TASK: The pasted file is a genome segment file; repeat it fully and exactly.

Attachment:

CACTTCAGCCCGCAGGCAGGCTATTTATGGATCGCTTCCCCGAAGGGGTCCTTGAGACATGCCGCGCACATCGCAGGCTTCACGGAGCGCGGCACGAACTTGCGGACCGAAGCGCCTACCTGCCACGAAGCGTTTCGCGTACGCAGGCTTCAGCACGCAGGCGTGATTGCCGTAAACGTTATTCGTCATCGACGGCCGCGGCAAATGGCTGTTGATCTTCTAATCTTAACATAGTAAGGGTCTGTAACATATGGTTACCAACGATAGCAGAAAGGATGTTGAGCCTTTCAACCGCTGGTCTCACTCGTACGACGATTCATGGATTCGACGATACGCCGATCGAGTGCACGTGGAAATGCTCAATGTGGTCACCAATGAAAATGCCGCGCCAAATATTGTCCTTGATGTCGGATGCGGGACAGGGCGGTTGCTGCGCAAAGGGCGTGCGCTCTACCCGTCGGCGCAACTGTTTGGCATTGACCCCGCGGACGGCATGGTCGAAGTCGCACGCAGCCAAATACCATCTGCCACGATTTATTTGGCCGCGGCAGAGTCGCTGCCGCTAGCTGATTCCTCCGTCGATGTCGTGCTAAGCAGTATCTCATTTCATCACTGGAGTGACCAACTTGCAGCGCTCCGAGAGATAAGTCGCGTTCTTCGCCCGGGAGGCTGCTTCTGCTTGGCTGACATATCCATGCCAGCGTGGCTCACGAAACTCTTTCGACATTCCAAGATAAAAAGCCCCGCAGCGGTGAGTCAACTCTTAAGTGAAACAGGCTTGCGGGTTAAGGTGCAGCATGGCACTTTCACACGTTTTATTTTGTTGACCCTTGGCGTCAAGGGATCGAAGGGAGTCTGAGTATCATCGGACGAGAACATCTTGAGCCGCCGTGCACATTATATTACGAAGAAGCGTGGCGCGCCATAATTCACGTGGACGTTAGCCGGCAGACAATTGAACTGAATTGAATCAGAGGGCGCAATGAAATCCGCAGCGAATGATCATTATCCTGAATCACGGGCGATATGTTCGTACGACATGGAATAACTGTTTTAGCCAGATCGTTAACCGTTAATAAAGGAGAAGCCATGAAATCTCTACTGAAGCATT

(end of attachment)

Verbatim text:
CACTTCAGCCCGCAGGCAGGCTATTTATGGATCGCTTCCCCGAAGGGGTCCTTGAGACATGCCGCGCACATCGCAGGCTTCACGGAGCGCGGCACGAACTTGCGGACCGAAGCGCCTACCTGCCACGAAGCGTTTCGCGTACGCAGGCTTCAGCACGCAGGCGTGATTGCCGTAAACGTTATTCGTCATCGACGGCCGCGGCAAATGGCTGTTGATCTTCTAATCTTAACATAGTAAGGGTCTGTAACATATGGTTACCAACGATAGCAGAAAGGATGTTGAGCCTTTCAACCGCTGGTCTCACTCGTACGACGATTCATGGATTCGACGATACGCCGATCGAGTGCACGTGGAAATGCTCAATGTGGTCACCAATGAAAATGCCGCGCCAAATATTGTCCTTGATGTCGGATGCGGGACAGGGCGGTTGCTGCGCAAAGGGCGTGCGCTCTACCCGTCGGCGCAACTGTTTGGCATTGACCCCGCGGACGGCATGGTCGAAGTCGCACGCAGCCAAATACCATCTGCCACGATTTATTTGGCCGCGGCAGAGTCGCTGCCGCTAGCTGATTCCTCCGTCGATGTCGTGCTAAGCAGTATCTCATTTCATCACTGGAGTGACCAACTTGCAGCGCTCCGAGAGATAAGTCGCGTTCTTCGCCCGGGAGGCTGCTTCTGCTTGGCTGACATATCCATGCCAGCGTGGCTCACGAAACTCTTTCGACATTCCAAGATAAAAAGCCCCGCAGCGGTGAGTCAACTCTTAAGTGAAACAGGCTTGCGGGTTAAGGTGCAGCATGGCACTTTCACACGTTTTATTTTGTTGACCCTTGGCGTCAAGGGATCGAAGGGAGTCTGAGTATCATCGGACGAGAACATCTTGAGCCGCCGTGCACATTATATTACGAAGAAGCGTGGCGCGCCATAATTCACGTGGACGTTAGCCGGCAGACAATTGAACTGAATTGAATCAGAGGGCGCAATGAAATCCGCAGCGAATGATCATTATCCTGAATCACGGGCGATATGTTCGTACGACATGGAATAACTGTTTTAGCCAGATCGTTAACCGTTAATAAAGGAGAAGCCATGAAATCTCTACTGAAGCATT